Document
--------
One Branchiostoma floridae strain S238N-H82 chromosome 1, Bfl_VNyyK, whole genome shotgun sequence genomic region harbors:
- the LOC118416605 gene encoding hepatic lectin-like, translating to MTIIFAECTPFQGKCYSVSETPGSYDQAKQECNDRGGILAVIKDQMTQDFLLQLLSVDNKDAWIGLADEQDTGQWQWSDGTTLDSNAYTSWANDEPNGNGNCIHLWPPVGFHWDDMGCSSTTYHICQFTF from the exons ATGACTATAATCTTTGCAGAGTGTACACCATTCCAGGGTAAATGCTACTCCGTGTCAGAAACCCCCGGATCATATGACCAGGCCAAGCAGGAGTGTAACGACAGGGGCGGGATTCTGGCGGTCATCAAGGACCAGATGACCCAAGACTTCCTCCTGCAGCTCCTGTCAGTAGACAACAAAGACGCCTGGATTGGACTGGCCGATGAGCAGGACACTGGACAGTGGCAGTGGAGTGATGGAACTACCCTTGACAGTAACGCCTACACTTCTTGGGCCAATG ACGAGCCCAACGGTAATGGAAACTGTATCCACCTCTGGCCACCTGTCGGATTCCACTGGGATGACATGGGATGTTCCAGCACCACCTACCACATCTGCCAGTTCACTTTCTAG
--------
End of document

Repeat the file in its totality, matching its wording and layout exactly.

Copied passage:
One Branchiostoma floridae strain S238N-H82 chromosome 1, Bfl_VNyyK, whole genome shotgun sequence genomic region harbors:
- the LOC118416605 gene encoding hepatic lectin-like, translating to MTIIFAECTPFQGKCYSVSETPGSYDQAKQECNDRGGILAVIKDQMTQDFLLQLLSVDNKDAWIGLADEQDTGQWQWSDGTTLDSNAYTSWANDEPNGNGNCIHLWPPVGFHWDDMGCSSTTYHICQFTF from the exons ATGACTATAATCTTTGCAGAGTGTACACCATTCCAGGGTAAATGCTACTCCGTGTCAGAAACCCCCGGATCATATGACCAGGCCAAGCAGGAGTGTAACGACAGGGGCGGGATTCTGGCGGTCATCAAGGACCAGATGACCCAAGACTTCCTCCTGCAGCTCCTGTCAGTAGACAACAAAGACGCCTGGATTGGACTGGCCGATGAGCAGGACACTGGACAGTGGCAGTGGAGTGATGGAACTACCCTTGACAGTAACGCCTACACTTCTTGGGCCAATG ACGAGCCCAACGGTAATGGAAACTGTATCCACCTCTGGCCACCTGTCGGATTCCACTGGGATGACATGGGATGTTCCAGCACCACCTACCACATCTGCCAGTTCACTTTCTAG